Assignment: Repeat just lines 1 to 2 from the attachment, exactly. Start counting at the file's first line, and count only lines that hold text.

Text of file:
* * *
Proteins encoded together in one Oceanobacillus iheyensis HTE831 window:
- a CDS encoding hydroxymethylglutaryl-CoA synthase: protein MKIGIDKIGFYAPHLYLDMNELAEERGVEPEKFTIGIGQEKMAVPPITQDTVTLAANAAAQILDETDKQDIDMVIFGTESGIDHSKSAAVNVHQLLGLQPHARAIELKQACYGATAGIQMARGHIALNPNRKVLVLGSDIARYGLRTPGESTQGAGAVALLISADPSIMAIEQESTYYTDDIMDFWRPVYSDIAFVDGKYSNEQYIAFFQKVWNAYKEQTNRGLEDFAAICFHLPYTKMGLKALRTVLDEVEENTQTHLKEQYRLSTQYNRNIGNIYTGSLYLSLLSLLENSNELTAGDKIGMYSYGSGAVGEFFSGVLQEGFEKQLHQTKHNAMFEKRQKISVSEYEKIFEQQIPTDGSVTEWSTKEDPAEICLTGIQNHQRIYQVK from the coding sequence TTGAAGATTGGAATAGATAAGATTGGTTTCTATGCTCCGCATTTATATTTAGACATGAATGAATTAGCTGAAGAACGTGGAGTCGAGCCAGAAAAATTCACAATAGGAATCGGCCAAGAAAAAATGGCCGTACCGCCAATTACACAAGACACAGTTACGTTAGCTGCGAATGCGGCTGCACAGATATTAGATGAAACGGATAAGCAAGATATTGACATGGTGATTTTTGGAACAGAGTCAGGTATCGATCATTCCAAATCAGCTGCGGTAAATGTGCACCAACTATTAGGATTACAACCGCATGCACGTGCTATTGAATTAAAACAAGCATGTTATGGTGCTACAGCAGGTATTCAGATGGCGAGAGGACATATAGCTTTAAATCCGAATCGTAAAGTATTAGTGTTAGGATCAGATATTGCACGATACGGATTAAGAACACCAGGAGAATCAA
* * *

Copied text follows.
Proteins encoded together in one Oceanobacillus iheyensis HTE831 window:
- a CDS encoding hydroxymethylglutaryl-CoA synthase: protein MKIGIDKIGFYAPHLYLDMNELAEERGVEPEKFTIGIGQEKMAVPPITQDTVTLAANAAAQILDETDKQDIDMVIFGTESGIDHSKSAAVNVHQLLGLQPHARAIELKQACYGATAGIQMARGHIALNPNRKVLVLGSDIARYGLRTPGESTQGAGAVALLISADPSIMAIEQESTYYTDDIMDFWRPVYSDIAFVDGKYSNEQYIAFFQKVWNAYKEQTNRGLEDFAAICFHLPYTKMGLKALRTVLDEVEENTQTHLKEQYRLSTQYNRNIGNIYTGSLYLSLLSLLENSNELTAGDKIGMYSYGSGAVGEFFSGVLQEGFEKQLHQTKHNAMFEKRQKISVSEYEKIFEQQIPTDGSVTEWSTKEDPAEICLTGIQNHQRIYQVK from the coding sequence TTGAAGATTGGAATAGATAAGATTGGTTTCTATGCTCCGCATTTATATTTAGACATGAATGAATTAGCTGAAGAACGTGGAGTCGAGCCAGAAAAATTCACAATAGGAATCGGCCAAGAAAAAATGGCCGTACCGCCAATTACACAAGACACAGTTACGTTAGCTGCGAATGCGGCTGCACAGATATTAGATGAAACGGATAAGCAAGATATTGACATGGTGATTTTTGGAACAGAGTCAGGTATCGATCATTCCAAATCAGCTGCGGTAAATGTGCACCAACTATTAGGATTACAACCGCATGCACGTGCTATTGAATTAAAACAAGCATGTTATGGTGCTACAGCAGGTATTCAGATGGCGAGAGGACATATAGCTTTAAATCCGAATCGTAAAGTATTAGTGTTAGGATCAGATATTGCACGATACGGATTAAGAACACCAGGAGAATCAA